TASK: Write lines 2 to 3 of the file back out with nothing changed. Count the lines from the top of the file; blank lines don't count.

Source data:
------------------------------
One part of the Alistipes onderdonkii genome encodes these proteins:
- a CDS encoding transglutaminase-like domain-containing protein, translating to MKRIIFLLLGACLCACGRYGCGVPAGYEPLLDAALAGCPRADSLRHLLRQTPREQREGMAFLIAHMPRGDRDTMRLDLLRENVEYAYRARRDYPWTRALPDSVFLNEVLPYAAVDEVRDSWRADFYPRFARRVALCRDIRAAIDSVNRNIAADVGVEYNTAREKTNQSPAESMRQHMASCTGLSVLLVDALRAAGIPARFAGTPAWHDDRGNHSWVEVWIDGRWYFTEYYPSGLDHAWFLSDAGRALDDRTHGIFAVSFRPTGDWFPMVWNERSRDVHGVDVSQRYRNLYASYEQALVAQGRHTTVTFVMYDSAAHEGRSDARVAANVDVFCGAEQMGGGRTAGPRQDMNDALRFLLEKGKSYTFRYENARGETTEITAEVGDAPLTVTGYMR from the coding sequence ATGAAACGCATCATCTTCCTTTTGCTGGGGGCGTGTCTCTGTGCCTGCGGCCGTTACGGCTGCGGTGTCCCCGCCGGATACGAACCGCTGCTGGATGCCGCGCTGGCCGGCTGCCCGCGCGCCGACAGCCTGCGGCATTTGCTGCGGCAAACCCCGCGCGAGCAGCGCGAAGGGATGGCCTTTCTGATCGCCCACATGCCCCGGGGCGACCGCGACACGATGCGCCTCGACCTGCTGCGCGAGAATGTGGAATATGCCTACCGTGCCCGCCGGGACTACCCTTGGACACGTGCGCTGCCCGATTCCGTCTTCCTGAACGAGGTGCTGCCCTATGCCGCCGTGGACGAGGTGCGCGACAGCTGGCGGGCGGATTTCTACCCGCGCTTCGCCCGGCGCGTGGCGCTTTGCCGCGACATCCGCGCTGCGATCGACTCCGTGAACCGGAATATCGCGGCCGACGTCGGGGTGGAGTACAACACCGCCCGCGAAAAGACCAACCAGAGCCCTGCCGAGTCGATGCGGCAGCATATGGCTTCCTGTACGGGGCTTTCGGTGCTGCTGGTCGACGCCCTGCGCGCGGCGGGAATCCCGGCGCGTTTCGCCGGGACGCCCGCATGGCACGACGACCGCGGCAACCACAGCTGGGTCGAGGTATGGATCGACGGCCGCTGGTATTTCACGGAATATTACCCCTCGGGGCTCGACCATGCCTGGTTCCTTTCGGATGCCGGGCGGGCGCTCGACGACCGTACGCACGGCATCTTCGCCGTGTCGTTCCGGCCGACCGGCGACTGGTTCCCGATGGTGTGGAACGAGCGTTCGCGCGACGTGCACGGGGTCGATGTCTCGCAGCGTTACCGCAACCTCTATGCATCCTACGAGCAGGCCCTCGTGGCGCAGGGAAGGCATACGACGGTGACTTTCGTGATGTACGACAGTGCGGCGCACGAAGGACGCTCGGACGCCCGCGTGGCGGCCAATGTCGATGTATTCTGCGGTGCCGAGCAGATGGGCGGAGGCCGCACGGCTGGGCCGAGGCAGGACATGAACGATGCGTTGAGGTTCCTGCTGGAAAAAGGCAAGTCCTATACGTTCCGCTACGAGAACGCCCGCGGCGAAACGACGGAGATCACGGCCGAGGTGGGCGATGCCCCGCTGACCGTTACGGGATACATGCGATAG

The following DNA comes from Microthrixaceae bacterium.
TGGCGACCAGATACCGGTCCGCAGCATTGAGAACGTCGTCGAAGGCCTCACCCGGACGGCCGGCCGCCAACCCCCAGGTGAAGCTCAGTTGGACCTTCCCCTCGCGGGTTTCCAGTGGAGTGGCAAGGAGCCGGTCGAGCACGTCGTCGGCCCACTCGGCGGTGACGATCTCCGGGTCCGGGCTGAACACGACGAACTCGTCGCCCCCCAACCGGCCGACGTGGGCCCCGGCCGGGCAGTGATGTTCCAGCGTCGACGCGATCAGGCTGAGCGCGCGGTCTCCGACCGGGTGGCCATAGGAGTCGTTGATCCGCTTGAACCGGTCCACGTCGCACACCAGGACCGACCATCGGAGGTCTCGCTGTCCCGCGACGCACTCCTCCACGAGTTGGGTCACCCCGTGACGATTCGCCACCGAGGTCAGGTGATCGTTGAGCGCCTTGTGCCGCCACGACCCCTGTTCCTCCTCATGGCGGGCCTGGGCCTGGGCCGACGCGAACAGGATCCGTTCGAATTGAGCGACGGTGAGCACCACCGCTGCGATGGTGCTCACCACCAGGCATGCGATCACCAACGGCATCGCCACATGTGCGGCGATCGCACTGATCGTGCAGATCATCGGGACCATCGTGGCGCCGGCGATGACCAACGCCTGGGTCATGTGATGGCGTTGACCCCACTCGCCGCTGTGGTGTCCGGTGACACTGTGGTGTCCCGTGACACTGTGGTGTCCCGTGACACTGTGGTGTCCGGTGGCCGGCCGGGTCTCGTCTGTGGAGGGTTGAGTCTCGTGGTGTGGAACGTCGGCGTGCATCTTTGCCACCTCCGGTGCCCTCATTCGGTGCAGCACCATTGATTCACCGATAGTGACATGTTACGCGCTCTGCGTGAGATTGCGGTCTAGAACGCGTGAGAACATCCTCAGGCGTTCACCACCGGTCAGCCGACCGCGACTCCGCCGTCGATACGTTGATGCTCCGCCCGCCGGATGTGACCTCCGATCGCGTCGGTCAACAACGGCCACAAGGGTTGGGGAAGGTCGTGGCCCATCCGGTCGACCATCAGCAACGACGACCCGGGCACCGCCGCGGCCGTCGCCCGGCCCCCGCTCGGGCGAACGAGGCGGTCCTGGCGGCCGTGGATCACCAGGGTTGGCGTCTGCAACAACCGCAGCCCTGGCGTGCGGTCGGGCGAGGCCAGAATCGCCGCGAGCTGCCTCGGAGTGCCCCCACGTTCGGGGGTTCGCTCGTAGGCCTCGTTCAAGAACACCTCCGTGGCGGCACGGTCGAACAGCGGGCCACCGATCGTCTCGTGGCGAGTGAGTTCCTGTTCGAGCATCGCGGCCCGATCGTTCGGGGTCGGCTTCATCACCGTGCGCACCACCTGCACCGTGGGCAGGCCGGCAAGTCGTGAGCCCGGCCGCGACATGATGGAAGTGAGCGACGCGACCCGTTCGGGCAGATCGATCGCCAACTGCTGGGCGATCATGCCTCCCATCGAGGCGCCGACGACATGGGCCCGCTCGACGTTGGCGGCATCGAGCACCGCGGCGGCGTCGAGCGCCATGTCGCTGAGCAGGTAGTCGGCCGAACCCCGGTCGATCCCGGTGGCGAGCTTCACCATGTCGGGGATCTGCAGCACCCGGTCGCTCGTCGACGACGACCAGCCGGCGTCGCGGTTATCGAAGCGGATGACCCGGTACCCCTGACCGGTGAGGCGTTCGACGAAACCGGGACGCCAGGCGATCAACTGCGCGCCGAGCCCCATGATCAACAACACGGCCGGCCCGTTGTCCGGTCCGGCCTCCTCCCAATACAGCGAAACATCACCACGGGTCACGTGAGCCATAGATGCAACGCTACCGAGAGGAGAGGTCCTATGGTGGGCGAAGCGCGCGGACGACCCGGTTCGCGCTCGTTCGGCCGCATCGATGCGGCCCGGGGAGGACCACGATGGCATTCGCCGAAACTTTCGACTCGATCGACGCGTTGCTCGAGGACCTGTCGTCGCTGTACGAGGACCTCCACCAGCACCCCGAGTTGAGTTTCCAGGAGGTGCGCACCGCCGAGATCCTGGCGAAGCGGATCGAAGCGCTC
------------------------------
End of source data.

- a CDS encoding transglutaminase-like domain-containing protein, translating to MKRIIFLLLGACLCACGRYGCGVPAGYEPLLDAALAGCPRADSLRHLLRQTPREQREGMAFLIAHMPRGDRDTMRLDLLRENVEYAYRARRDYPWTRALPDSVFLNEVLPYAAVDEVRDSWRADFYPRFARRVALCRDIRAAIDSVNRNIAADVGVEYNTAREKTNQSPAESMRQHMASCTGLSVLLVDALRAAGIPARFAGTPAWHDDRGNHSWVEVWIDGRWYFTEYYPSGLDHAWFLSDAGRALDDRTHGIFAVSFRPTGDWFPMVWNERSRDVHGVDVSQRYRNLYASYEQALVAQGRHTTVTFVMYDSAAHEGRSDARVAANVDVFCGAEQMGGGRTAGPRQDMNDALRFLLEKGKSYTFRYENARGETTEITAEVGDAPLTVTGYMR from the coding sequence ATGAAACGCATCATCTTCCTTTTGCTGGGGGCGTGTCTCTGTGCCTGCGGCCGTTACGGCTGCGGTGTCCCCGCCGGATACGAACCGCTGCTGGATGCCGCGCTGGCCGGCTGCCCGCGCGCCGACAGCCTGCGGCATTTGCTGCGGCAAACCCCGCGCGAGCAGCGCGAAGGGATGGCCTTTCTGATCGCCCACATGCCCCGGGGCGACCGCGACACGATGCGCCTCGACCTGCTGCGCGAGAATGTGGAATATGCCTACCGTGCCCGCCGGGACTACCCTTGGACACGTGCGCTGCCCGATTCCGTCTTCCTGAACGAGGTGCTGCCCTATGCCGCCGTGGACGAGGTGCGCGACAGCTGGCGGGCGGATTTCTACCCGCGCTTCGCCCGGCGCGTGGCGCTTTGCCGCGACATCCGCGCTGCGATCGACTCCGTGAACCGGAATATCGCGGCCGACGTCGGGGTGGAGTACAACACCGCCCGCGAAAAGACCAACCAGAGCCCTGCCGAGTCGATGCGGCAGCATATGGCTTCCTGTACGGGGCTTTCGGTGCTGCTGGTCGACGCCCTGCGCGCGGCGGGAATCCCGGCGCGTTTCGCCGGGACGCCCGCATGGCACGACGACCGCGGCAACCACAGCTGGGTCGAGGTATGGATCGACGGCCGCTGGTATTTCACGGAATATTACCCCTCGGGGCTCGACCATGCCTGGTTCCTTTCGGATGCCGGGCGGGCGCTCGACGACCGTACGCACGGCATCTTCGCCGTGTCGTTCCGGCCGACCGGCGACTGGTTCCCGATGGTGTGGAACGAGCGTTCGCGCGACGTGCACGGGGTCGATGTCTCGCAGCGTTACCGCAACCTCTATGCATCCTACGAGCAGGCCCTCGTGGCGCAGGGAAGGCATACGACGGTGACTTTCGTGATGTACGACAGTGCGGCGCACGAAGGACGCTCGGACGCCCGCGTGGCGGCCAATGTCGATGTATTCTGCGGTGCCGAGCAGATGGGCGGAGGCCGCACGGCTGGGCCGAGGCAGGACATGAACGATGCGTTGAGGTTCCTGCTGGAAAAAGGCAAGTCCTATACGTTCCGCTACGAGAACGCCCGCGGCGAAACGACGGAGATCACGGCCGAGGTGGGCGATGCCCCGCTGACCGTTACGGGATACATGCGATAG

The following DNA comes from Microthrixaceae bacterium.